A couple of weeks ago I was having a conversation with a dealer principal about his marketing budget. He expressed that he would invest more money into the program, but he just didn't have it. Now we all agree that you have to spend money to make money, but sometimes it just isn't there. The conversation got me thinking about how can we find the extra money.
There are probably dozens of places to find the hidden dollars in your dealership; you just need to know where to look. Here are some ideas:
I suggest that you look at each department for the hidden dollars. By carefully reviewing the policies and procedures already in place in your store you can ensure you are getting the maximum efficiency from each.
Are all of your warranty claims complete and paid? Make sure you are getting what you are supposed to from the OEM. These easily overlooked items can cost you money if you aren't on top of them.
What about completed work that's been sitting around taking up space? Get that stuff paid for, picked up and out of your shop. And don't forget abandoned bikes or vehicles, start the proceedings to own these items and then sell them for scrap or if there is still value, fix and sell.
Do you have scrap metal, tires or oils? Do a little research and see if you can sell the scrap rather than paying to have it removed. Same is true for old parts and junk around the shop. Scrap metal might not be much individually, but in a trailer load it can certainly add up.
Look at the efficiencies in the service department. Are you paying techs to push bikes in and out? Wouldn't their time be better used for actual mechanic work? And what about who gets what work. Is an "A" tech doing "C" tech work? Take a look at the profitability of each job and see where you might do better.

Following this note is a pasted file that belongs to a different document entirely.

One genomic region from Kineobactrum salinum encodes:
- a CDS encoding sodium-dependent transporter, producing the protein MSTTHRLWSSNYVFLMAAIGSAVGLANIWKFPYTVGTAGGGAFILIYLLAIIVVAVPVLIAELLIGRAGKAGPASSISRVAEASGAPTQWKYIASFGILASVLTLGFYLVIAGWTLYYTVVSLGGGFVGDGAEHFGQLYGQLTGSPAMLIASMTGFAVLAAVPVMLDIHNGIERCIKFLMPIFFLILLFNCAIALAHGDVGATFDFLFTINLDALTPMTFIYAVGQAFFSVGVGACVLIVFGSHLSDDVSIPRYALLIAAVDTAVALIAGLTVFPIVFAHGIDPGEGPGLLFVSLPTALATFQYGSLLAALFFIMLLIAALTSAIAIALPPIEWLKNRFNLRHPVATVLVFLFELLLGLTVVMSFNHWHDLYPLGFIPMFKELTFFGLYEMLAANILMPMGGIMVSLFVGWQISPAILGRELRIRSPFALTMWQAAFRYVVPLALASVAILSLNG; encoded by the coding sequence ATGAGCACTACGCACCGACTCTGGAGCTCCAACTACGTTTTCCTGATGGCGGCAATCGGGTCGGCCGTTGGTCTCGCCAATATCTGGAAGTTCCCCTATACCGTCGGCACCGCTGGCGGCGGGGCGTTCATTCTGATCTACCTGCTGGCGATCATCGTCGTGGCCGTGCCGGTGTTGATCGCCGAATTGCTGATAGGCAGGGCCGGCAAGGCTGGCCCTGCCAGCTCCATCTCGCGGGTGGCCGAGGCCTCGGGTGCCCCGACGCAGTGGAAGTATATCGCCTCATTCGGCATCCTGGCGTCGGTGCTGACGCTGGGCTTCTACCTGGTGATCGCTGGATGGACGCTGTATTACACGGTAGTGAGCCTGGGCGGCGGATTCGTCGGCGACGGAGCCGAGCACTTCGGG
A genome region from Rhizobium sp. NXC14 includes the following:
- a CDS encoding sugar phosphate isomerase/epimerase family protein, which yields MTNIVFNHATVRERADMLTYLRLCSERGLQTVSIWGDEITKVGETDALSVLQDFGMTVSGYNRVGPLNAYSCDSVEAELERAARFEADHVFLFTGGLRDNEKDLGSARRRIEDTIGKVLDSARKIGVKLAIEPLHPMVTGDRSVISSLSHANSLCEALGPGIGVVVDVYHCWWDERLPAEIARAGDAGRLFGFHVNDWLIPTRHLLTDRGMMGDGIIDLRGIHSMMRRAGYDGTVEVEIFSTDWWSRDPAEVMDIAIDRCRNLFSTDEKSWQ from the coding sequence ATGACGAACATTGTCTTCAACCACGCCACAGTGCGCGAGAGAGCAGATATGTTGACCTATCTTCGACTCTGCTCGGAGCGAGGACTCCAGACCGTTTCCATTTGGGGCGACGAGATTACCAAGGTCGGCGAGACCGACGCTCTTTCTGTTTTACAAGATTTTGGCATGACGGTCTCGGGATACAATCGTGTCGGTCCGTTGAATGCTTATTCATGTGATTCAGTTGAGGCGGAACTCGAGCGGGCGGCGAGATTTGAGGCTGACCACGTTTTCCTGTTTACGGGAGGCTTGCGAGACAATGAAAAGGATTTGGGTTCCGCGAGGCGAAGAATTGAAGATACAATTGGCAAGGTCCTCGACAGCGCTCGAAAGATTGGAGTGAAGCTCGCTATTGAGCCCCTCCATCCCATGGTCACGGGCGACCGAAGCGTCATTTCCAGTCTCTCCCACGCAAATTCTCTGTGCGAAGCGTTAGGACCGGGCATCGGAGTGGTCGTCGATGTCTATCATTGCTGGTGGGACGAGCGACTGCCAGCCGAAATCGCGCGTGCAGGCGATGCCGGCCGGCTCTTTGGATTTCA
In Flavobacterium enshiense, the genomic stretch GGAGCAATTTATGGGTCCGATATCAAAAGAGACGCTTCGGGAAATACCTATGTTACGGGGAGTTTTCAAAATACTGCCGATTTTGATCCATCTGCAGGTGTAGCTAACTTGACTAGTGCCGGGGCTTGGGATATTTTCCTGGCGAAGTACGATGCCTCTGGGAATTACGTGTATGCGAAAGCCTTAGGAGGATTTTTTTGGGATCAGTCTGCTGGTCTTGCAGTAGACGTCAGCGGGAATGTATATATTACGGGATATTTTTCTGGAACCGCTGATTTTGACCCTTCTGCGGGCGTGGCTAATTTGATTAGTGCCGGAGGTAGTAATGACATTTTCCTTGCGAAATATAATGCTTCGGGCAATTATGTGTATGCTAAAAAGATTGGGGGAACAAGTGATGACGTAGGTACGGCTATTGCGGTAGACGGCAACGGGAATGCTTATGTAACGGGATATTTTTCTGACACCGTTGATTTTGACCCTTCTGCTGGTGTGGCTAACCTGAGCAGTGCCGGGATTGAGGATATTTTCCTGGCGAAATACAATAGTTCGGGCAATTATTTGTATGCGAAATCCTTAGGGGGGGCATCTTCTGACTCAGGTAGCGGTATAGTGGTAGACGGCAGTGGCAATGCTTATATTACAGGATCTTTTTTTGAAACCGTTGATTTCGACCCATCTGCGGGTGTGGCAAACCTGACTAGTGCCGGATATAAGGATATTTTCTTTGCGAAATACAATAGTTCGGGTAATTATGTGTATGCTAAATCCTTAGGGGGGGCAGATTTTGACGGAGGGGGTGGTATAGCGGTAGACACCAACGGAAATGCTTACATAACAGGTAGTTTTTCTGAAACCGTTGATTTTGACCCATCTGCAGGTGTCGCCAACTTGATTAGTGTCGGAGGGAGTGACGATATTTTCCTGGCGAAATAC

Are you buying necessary items in bulk? Stop taking liters off the shelf to complete service work. Buy in bulk to save money. Most manufacturers offer engine oil, transmission fluid, anti-freeze, etc. in bulk containers. Buy in these larger volumes and save. And while you're at it, what about the non-industry specific supplies like shop rags, paper towels and trash bags. You are buying these in bulk, right?
Parts & Accessories
Take a look at your obsolete inventory. Get rid of it, whatever it takes. It not only takes up shelf space but, let's be honest, that stuff isn't going to get any more valuable. Don't let buying mistakes or changes in taste remain in your store too long.
Are you taking care of the OEM quarterly returns? What about all of your customer special orders? Are they all being picked up? Especially the ones that don't prepay for the orders. Carefully review all aspects of the business for waste and redundancy.
Sales and Finance
Take advantage of all of the holdbacks and incentives offered by the OEMs by making sure you are filing paperwork in the right time frame to maximize your incentives. Review all procedures to ensure they are providing the most value.
Finally, look at your admin costs. Again, office supplies come into play. When you don't monitor these costs, they add up quickly. Are you able to take advantage of pre-paying or net ten discounts? These savings can be quite substantial. How about the credit card you are using for business expenses. What type of rewards does it offer? Is that the right type of card for your business.
Make sure you are buying office supplies in bulk and pay attention to the small costs that add up. Remember everything has a cost, from copy paper to trash bags, it all adds up.
Take time to look at your business. Incremental growth, while not as glamorous as getting the big deal, yields dollars you can put back into the business. Take the time to look around and see where you can save. After all, a penny saved is a penny earned, right?
What other ways can you earn some extra cash for the shop?
Scott Lukaitis is a writer, photographer and powersports industry professional with more than 25 years of experience from the dealership to the manufacturer level. He owns and provides content for his websites njmotocross.com, lukaitisphoto.com, and scottlukaitis.com and is currently the chief operating officer at Engine Ice Hi-Performance Coolant.
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